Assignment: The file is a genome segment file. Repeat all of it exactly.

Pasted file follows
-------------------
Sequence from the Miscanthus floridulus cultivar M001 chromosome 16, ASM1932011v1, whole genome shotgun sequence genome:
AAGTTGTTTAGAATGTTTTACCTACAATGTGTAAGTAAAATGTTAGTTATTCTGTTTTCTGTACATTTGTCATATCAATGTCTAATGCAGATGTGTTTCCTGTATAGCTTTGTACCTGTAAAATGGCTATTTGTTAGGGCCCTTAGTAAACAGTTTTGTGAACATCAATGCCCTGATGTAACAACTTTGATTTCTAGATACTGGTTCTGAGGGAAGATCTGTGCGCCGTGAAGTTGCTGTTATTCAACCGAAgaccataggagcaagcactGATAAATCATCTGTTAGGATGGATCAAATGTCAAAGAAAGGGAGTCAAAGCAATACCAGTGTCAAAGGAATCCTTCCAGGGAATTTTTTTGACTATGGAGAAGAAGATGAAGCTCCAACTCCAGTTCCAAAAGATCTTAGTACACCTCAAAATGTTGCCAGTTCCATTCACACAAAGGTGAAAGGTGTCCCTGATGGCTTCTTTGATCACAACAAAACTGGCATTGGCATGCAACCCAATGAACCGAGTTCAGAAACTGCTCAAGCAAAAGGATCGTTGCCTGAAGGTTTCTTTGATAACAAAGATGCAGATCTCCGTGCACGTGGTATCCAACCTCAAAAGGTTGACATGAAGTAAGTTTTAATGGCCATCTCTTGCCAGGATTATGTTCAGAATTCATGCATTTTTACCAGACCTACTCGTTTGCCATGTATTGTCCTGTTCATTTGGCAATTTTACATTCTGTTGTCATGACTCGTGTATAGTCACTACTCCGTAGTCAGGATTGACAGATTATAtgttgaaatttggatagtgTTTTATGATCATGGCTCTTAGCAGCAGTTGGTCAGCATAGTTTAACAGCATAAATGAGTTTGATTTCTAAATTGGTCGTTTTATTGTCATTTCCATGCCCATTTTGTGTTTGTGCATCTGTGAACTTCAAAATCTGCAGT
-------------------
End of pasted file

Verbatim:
Sequence from the Miscanthus floridulus cultivar M001 chromosome 16, ASM1932011v1, whole genome shotgun sequence genome:
AAGTTGTTTAGAATGTTTTACCTACAATGTGTAAGTAAAATGTTAGTTATTCTGTTTTCTGTACATTTGTCATATCAATGTCTAATGCAGATGTGTTTCCTGTATAGCTTTGTACCTGTAAAATGGCTATTTGTTAGGGCCCTTAGTAAACAGTTTTGTGAACATCAATGCCCTGATGTAACAACTTTGATTTCTAGATACTGGTTCTGAGGGAAGATCTGTGCGCCGTGAAGTTGCTGTTATTCAACCGAAgaccataggagcaagcactGATAAATCATCTGTTAGGATGGATCAAATGTCAAAGAAAGGGAGTCAAAGCAATACCAGTGTCAAAGGAATCCTTCCAGGGAATTTTTTTGACTATGGAGAAGAAGATGAAGCTCCAACTCCAGTTCCAAAAGATCTTAGTACACCTCAAAATGTTGCCAGTTCCATTCACACAAAGGTGAAAGGTGTCCCTGATGGCTTCTTTGATCACAACAAAACTGGCATTGGCATGCAACCCAATGAACCGAGTTCAGAAACTGCTCAAGCAAAAGGATCGTTGCCTGAAGGTTTCTTTGATAACAAAGATGCAGATCTCCGTGCACGTGGTATCCAACCTCAAAAGGTTGACATGAAGTAAGTTTTAATGGCCATCTCTTGCCAGGATTATGTTCAGAATTCATGCATTTTTACCAGACCTACTCGTTTGCCATGTATTGTCCTGTTCATTTGGCAATTTTACATTCTGTTGTCATGACTCGTGTATAGTCACTACTCCGTAGTCAGGATTGACAGATTATAtgttgaaatttggatagtgTTTTATGATCATGGCTCTTAGCAGCAGTTGGTCAGCATAGTTTAACAGCATAAATGAGTTTGATTTCTAAATTGGTCGTTTTATTGTCATTTCCATGCCCATTTTGTGTTTGTGCATCTGTGAACTTCAAAATCTGCAGT